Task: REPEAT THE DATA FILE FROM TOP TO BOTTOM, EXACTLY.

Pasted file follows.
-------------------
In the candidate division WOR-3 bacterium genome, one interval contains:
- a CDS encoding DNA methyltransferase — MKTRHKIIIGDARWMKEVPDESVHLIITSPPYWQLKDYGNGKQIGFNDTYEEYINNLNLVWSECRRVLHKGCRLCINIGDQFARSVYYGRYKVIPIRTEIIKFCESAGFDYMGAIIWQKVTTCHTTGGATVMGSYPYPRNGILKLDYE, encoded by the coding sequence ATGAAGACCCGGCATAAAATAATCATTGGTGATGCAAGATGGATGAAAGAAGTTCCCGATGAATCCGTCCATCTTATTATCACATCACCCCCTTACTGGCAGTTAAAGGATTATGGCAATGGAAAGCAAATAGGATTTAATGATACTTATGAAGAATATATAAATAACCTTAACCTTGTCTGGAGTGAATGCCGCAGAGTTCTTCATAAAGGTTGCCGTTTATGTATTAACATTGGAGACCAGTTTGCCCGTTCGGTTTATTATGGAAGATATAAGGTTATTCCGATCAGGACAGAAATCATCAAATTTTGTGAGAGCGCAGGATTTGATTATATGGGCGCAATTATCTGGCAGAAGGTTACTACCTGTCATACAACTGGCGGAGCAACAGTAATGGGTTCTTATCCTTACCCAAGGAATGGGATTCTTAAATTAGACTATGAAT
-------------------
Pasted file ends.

In the candidate division WOR-3 bacterium genome, one interval contains:
- a CDS encoding DNA methyltransferase — MKTRHKIIIGDARWMKEVPDESVHLIITSPPYWQLKDYGNGKQIGFNDTYEEYINNLNLVWSECRRVLHKGCRLCINIGDQFARSVYYGRYKVIPIRTEIIKFCESAGFDYMGAIIWQKVTTCHTTGGATVMGSYPYPRNGILKLDYE, encoded by the coding sequence ATGAAGACCCGGCATAAAATAATCATTGGTGATGCAAGATGGATGAAAGAAGTTCCCGATGAATCCGTCCATCTTATTATCACATCACCCCCTTACTGGCAGTTAAAGGATTATGGCAATGGAAAGCAAATAGGATTTAATGATACTTATGAAGAATATATAAATAACCTTAACCTTGTCTGGAGTGAATGCCGCAGAGTTCTTCATAAAGGTTGCCGTTTATGTATTAACATTGGAGACCAGTTTGCCCGTTCGGTTTATTATGGAAGATATAAGGTTATTCCGATCAGGACAGAAATCATCAAATTTTGTGAGAGCGCAGGATTTGATTATATGGGCGCAATTATCTGGCAGAAGGTTACTACCTGTCATACAACTGGCGGAGCAACAGTAATGGGTTCTTATCCTTACCCAAGGAATGGGATTCTTAAATTAGACTATGAAT